Thematic Analysis

Thematic analysis is a method used to organize, classify, and discover connections between ideas generated from brainstorming or research by sorting them into categories based on common characteristics and themes.


Thematic Analysis is a qualitative research method that identifies, analyzes, and interprets patterns or themes within data. By coding and categorizing information, researchers uncover insights into underlying meanings, beliefs, and values. Thematic Analysis is used in social sciences, user research, and content analysis, where understanding complex phenomena, human experiences, and cultural dynamics guides theory building, design insights, and interpretive understanding.

Suitable for

  • organizing ideas generated from brainstorming,
  • organizing data from qualitative and quantitative research,
  • discovering connections between individual pieces of information.


Research Plan

A document outlining the objectives, scope, methodology, and timeline for conducting the thematic analysis. It helps to ensure that the research team is aligned and has a clear understanding of the study's goals.

Interview Guide

A list of prepared questions and prompts designed to help the researcher engage participants in a meaningful conversation about the topic at hand. These guides may be adapted or revised as needed throughout the data collection process.


Written or typed records of each interview, focus group, or observation conducted during the study. Transcripts should capture all dialogue and relevant non-verbal cues from participants to provide a comprehensive account of the data for analysis.


A systematic organization of codes, themes, and sub-themes that emerge throughout the data analysis process. Codebooks provide a structured way to manage, categorize, and develop insights from raw data.

Coding Matrix

A visual representation of the codes and themes identified in the data that allows the researcher to see patterns, relationships, and gaps between different concepts. The coding matrix can help establish connections and inform the final thematic structure.

Thematic Map

A visual representation of the main themes and their relationships within the data. Thematic maps help to visualize the structure of the findings and can be used to communicate the results to stakeholders in a clear, accessible format.

Analysis Report

A comprehensive document that details the findings of the thematic analysis, including the main themes, sub-themes, and patterns observed in the data. The report should provide context, interpretation, and implications for the intended audience and may include recommendations for next steps or future research.

Findings Presentation

A presentation that summarizes key findings and insights, visually presents the thematic map, and recommends actionable steps based on the research results. The presentation is tailored to the target audience – whether it be internal teams, stakeholders, or clients – and may include interactive elements to facilitate discussion and collaboration.

Participant Quotes

A compilation of representative quotes from participants that support the themes identified in the analysis. These quotes help to provide evidence, add context, and bring a human voice to the findings, making them more relatable and impactful for stakeholders.

Methodological Reflections

A document reflecting on the research process, challenges encountered, and lessons learned during the study. This can help inform future research projects and improve the overall quality of user experience research within the organization.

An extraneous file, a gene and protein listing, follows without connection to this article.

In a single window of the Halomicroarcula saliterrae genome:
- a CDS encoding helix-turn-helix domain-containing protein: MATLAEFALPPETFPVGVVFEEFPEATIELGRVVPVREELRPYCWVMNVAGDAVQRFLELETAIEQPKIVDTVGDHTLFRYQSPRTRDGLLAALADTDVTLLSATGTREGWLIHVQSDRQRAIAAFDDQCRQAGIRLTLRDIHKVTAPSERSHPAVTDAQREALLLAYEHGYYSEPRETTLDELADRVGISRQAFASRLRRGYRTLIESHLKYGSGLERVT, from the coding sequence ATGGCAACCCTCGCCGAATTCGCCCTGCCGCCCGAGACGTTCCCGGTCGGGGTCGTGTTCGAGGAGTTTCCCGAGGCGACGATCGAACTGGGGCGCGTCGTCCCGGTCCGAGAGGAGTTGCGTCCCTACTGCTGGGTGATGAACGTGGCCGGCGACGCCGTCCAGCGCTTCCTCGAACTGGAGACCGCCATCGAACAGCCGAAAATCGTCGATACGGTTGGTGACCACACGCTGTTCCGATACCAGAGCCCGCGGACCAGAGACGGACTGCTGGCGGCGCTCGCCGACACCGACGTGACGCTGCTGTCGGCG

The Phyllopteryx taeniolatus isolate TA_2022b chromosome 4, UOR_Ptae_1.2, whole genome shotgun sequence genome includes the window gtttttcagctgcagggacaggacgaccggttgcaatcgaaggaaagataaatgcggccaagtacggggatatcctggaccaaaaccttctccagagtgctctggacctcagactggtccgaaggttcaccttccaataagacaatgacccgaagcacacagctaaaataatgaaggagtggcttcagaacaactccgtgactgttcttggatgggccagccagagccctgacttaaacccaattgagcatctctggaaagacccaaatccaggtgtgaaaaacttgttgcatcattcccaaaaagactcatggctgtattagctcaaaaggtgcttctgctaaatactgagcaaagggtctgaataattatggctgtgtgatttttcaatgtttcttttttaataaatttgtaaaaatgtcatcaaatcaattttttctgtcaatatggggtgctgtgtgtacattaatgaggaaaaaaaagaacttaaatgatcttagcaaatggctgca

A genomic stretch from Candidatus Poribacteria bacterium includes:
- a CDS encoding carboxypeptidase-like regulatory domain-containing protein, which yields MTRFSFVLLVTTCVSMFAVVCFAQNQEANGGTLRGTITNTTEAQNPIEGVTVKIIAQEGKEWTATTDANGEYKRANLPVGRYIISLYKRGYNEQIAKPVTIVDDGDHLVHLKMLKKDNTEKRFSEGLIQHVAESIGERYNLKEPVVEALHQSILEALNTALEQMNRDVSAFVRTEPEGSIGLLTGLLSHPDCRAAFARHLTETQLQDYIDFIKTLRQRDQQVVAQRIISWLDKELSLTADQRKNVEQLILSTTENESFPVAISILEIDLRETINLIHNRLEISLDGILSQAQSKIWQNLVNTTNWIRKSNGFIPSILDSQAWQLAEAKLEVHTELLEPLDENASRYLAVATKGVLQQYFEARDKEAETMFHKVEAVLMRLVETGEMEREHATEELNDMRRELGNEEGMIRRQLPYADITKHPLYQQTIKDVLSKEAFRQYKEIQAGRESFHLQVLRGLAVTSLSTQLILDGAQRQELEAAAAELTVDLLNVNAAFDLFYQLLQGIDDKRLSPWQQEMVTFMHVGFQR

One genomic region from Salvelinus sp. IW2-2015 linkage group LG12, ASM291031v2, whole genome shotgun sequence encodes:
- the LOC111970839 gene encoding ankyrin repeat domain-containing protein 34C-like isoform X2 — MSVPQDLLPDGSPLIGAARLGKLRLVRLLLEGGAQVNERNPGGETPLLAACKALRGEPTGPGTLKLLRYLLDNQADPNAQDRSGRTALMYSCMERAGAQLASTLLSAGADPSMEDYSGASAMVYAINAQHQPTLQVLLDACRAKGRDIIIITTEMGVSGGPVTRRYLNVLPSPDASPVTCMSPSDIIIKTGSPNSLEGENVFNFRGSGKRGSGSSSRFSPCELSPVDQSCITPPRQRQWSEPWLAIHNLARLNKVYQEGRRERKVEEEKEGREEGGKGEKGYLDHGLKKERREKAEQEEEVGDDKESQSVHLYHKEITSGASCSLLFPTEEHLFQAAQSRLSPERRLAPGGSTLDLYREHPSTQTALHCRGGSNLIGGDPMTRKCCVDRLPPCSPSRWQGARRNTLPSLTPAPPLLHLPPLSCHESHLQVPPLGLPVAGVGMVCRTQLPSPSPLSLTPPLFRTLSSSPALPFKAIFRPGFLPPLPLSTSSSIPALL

1. Data Familiarization

Begin by thoroughly reading and immersing yourself in the data to become familiar with the content. This can include reading transcripts, watching videos, or going through notes multiple times. This step helps in understanding the participants' perspectives, their experiences, and the context surrounding their statements.


2. Generating Initial Codes

Systematically work through the data and generate descriptive codes, labels or tags to define key features or ideas found in the dataset. The codes should be brief, accurate, and energetically descriptive. This process is iterative and should remain flexible as you move through the data, as new insights may require revising or creating new codes.


3. Searching for Themes

Start analyzing the codes and look for potential patterns or relationships that can combine them into larger themes. Themes can be more abstract in nature than codes, capturing concepts or ideas underlying the data. At this stage, you can use visual tools like mind-maps or diagrams to help explore connections and potential thematic structures.


4. Reviewing Themes

Review your identified themes and make sure they accurately represent the data. This includes checking if there are any discrepancies or inconsistencies within the themes, and whether any refinements, merging, or splitting of themes are necessary. Additionally, some themes may be discarded if they do not contribute to the overall understanding of the research topic.


5. Defining and Naming Themes

Further refine and develop a clear definition and name for each theme. This should describe the core essence of what the theme represents and the aspects of the data it covers. A well-defined theme should be able to explain the overall research question and tell the story of the data.


6. Report Writing

Write a detailed report that represents the findings of the thematic analysis. This includes a thorough description of each theme, evidence from the data, and quotes or examples to support your claims. Ensure your report is coherent, logical, and clearly communicates the findings to the reader. Tie your themes back to the research question and provide any relevant insights for your research objectives.

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